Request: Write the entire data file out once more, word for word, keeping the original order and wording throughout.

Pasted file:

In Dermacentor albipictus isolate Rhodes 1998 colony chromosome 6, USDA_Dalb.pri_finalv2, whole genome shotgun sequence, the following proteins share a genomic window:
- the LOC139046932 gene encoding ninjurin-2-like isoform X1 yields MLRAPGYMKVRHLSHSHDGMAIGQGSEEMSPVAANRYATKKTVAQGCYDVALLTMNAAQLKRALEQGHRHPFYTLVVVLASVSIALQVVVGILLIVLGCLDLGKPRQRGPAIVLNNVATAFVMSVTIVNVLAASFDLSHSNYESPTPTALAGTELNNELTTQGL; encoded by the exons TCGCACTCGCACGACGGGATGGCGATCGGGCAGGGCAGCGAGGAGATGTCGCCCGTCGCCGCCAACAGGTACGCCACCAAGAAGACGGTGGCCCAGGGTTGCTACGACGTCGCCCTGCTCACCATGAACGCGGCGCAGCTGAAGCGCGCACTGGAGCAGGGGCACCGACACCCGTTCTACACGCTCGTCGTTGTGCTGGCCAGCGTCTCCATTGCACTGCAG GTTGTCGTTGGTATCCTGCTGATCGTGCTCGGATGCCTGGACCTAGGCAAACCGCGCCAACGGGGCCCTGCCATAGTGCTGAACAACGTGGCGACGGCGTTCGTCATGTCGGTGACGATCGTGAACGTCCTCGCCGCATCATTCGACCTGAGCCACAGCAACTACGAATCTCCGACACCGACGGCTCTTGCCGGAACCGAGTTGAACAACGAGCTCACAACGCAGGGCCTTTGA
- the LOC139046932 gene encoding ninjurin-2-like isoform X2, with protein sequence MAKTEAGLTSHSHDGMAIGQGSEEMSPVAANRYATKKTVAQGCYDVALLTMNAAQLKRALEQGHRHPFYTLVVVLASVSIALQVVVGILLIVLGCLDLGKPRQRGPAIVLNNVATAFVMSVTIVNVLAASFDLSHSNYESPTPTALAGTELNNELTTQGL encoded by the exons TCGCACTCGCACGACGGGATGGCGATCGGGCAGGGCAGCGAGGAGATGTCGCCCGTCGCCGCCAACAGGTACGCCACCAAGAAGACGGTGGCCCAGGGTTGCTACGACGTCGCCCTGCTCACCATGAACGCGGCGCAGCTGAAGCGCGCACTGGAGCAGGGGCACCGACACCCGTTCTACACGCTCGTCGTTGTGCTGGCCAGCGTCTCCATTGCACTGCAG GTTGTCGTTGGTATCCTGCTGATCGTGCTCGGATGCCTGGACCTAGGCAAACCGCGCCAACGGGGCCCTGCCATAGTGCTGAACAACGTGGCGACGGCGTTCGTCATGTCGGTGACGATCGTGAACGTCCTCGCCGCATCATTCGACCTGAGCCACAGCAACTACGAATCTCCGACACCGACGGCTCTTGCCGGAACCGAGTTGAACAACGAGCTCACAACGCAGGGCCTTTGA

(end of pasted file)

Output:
In Dermacentor albipictus isolate Rhodes 1998 colony chromosome 6, USDA_Dalb.pri_finalv2, whole genome shotgun sequence, the following proteins share a genomic window:
- the LOC139046932 gene encoding ninjurin-2-like isoform X1 yields MLRAPGYMKVRHLSHSHDGMAIGQGSEEMSPVAANRYATKKTVAQGCYDVALLTMNAAQLKRALEQGHRHPFYTLVVVLASVSIALQVVVGILLIVLGCLDLGKPRQRGPAIVLNNVATAFVMSVTIVNVLAASFDLSHSNYESPTPTALAGTELNNELTTQGL; encoded by the exons TCGCACTCGCACGACGGGATGGCGATCGGGCAGGGCAGCGAGGAGATGTCGCCCGTCGCCGCCAACAGGTACGCCACCAAGAAGACGGTGGCCCAGGGTTGCTACGACGTCGCCCTGCTCACCATGAACGCGGCGCAGCTGAAGCGCGCACTGGAGCAGGGGCACCGACACCCGTTCTACACGCTCGTCGTTGTGCTGGCCAGCGTCTCCATTGCACTGCAG GTTGTCGTTGGTATCCTGCTGATCGTGCTCGGATGCCTGGACCTAGGCAAACCGCGCCAACGGGGCCCTGCCATAGTGCTGAACAACGTGGCGACGGCGTTCGTCATGTCGGTGACGATCGTGAACGTCCTCGCCGCATCATTCGACCTGAGCCACAGCAACTACGAATCTCCGACACCGACGGCTCTTGCCGGAACCGAGTTGAACAACGAGCTCACAACGCAGGGCCTTTGA
- the LOC139046932 gene encoding ninjurin-2-like isoform X2, with protein sequence MAKTEAGLTSHSHDGMAIGQGSEEMSPVAANRYATKKTVAQGCYDVALLTMNAAQLKRALEQGHRHPFYTLVVVLASVSIALQVVVGILLIVLGCLDLGKPRQRGPAIVLNNVATAFVMSVTIVNVLAASFDLSHSNYESPTPTALAGTELNNELTTQGL encoded by the exons TCGCACTCGCACGACGGGATGGCGATCGGGCAGGGCAGCGAGGAGATGTCGCCCGTCGCCGCCAACAGGTACGCCACCAAGAAGACGGTGGCCCAGGGTTGCTACGACGTCGCCCTGCTCACCATGAACGCGGCGCAGCTGAAGCGCGCACTGGAGCAGGGGCACCGACACCCGTTCTACACGCTCGTCGTTGTGCTGGCCAGCGTCTCCATTGCACTGCAG GTTGTCGTTGGTATCCTGCTGATCGTGCTCGGATGCCTGGACCTAGGCAAACCGCGCCAACGGGGCCCTGCCATAGTGCTGAACAACGTGGCGACGGCGTTCGTCATGTCGGTGACGATCGTGAACGTCCTCGCCGCATCATTCGACCTGAGCCACAGCAACTACGAATCTCCGACACCGACGGCTCTTGCCGGAACCGAGTTGAACAACGAGCTCACAACGCAGGGCCTTTGA